Lost & Found: A Story About Love
She was born 13 weeks early. Weighed less than two pounds. With pinkish skin. No fat. And a fuzzy head the size of a tennis ball. Wires and tubes spiked her tiny body. (I dubbed her “Spider-Baby.”) Her chances of survival? Flip a coin.
The question for me wasn’t so much, “Would she survive?” but “Could I love her?”
Yup. It was. Let me explain …
Love means letting down your guard. Lowering shields. Opening up. That leaves you vulnerable. Unprotected. Exposed to the possibility of pain. Immense pain. (It hurts to lose a loved one. Losing a stranger? Not at all.)
There wasn’t much time to decide. Spidey might not make it through the night. How do you make a decision like that? I didn’t know. Would you?
But first, a little background.
Rachel, my middle child, was pregnant. It would be the first grandbaby for my wife and I. Things seemed to be going well, though the last time I saw Ray-Ray (one of my pet nicknames for her) she didn’t look well. She’d gone to the beach and was radish-red. Her ankles were swollen; her face, puffy. She looked tired and uncomfortable.
A doctor’s visit was in order, but her obstetrician (a woman) was less than sympathetic. In fact, she accused Rachel of using her pregnancy to try and get out of work. (An absurd idea if you knew my daughter, a notoriously hard worker, even as a kid.)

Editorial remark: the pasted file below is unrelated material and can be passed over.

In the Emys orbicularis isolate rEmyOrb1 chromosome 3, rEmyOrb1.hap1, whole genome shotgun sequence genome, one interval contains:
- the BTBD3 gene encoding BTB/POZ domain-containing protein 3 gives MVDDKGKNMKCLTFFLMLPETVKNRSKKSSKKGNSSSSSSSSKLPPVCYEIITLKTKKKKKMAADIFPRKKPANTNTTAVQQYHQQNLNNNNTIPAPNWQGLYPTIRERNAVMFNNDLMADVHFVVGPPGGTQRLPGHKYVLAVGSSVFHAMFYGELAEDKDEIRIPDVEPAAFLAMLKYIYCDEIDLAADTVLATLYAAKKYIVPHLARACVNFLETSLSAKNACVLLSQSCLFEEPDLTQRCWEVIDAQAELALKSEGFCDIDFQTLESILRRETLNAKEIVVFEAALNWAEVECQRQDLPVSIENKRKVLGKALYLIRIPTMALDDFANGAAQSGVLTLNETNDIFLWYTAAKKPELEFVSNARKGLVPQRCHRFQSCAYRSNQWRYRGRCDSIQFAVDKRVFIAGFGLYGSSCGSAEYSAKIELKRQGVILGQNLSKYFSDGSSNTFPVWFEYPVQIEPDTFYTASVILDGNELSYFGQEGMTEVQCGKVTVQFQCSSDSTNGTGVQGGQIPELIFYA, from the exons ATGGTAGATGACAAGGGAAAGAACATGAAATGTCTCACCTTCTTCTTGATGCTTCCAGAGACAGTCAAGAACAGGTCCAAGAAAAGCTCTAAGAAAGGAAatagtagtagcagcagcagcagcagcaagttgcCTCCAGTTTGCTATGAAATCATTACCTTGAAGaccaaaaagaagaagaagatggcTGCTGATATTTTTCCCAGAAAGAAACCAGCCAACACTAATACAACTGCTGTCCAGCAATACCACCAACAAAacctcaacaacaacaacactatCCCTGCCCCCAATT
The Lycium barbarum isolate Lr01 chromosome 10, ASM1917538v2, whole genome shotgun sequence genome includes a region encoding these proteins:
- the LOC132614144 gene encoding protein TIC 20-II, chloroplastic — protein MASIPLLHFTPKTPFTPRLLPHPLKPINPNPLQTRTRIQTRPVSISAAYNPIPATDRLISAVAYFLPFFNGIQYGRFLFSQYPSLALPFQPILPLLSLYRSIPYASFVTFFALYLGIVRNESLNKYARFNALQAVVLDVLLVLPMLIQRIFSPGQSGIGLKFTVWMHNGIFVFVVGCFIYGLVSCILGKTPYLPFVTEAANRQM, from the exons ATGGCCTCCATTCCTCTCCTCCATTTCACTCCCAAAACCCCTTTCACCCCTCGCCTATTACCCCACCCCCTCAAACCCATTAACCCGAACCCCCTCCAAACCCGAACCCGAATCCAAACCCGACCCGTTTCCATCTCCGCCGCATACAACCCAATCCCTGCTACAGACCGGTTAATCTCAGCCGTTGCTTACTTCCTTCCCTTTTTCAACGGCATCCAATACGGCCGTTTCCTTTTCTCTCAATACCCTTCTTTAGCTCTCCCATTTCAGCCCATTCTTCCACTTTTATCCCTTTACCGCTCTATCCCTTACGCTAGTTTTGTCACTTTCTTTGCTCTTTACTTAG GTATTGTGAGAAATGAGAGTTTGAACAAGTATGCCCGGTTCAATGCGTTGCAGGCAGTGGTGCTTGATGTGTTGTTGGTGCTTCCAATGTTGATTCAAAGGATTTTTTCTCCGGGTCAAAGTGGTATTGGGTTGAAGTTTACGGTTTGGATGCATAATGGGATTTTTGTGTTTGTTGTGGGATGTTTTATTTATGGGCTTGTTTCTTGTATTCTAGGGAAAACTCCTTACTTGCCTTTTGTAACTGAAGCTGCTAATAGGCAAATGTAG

Unsurprisingly, Ray-Ray soon ended up in an emergency room in St. Petersburg, Florida, only to be sent across the Bay (via ambulance) to a woman’s hospital in Tampa. She’d been diagnosed with pre-eclampsia—a potentially dangerous pregnancy complication.
The doctor-on-call that day was an intense, wiry, no-nonsense Italian from New York who knew how to make tough decisions quick. He walked into her room, carrying a chart, and said, “I’m not liking what I’m seeing here. ... We might just have this baby tonight.”
While nurses prepped Rachel for a C-section, my wife and I went to the hospital chapel where I shared with her a Bible verse, 2 Timothy 1:12: “I know whom I have believed, and am persuaded that He is able to keep that which I have committed unto Him against that day.” As we left the chapel, I saw a tract with a lamb on the cover. That reminded me that Rachel’s name meant “little lamb” in Hebrew. I picked up the tract. Inside its glossy pages were the words: “The Lord is my shepherd...” And He was.
The wait-game began.
Intensity and fear worked with anxiety to twist time. Elongate it. Distort it.
Had it been an hour since Ray-Ray went to surgery? Or was it a minute? I couldn’t say.
Finally, we got word: Rachel was OK, but the baby was in the neo-natal intensive care unit. (They’d named her Kenedie, which means “noble warrior.”)
As you’ve probably guessed, I’d decided to love the scrawny Spidey-girl encased in the clear, plastic cube. Never has such a tiny heart captured such a big lug.
Kenedie turns 16 today (April 17). I plan to love her as long as my heart continues to beat. I’m embarrassed and ashamed that I even considered withholding my love. But sometimes welcoming a person into your life, means losing a bit of yourself. It’s a big price to pay—but it’s worth it.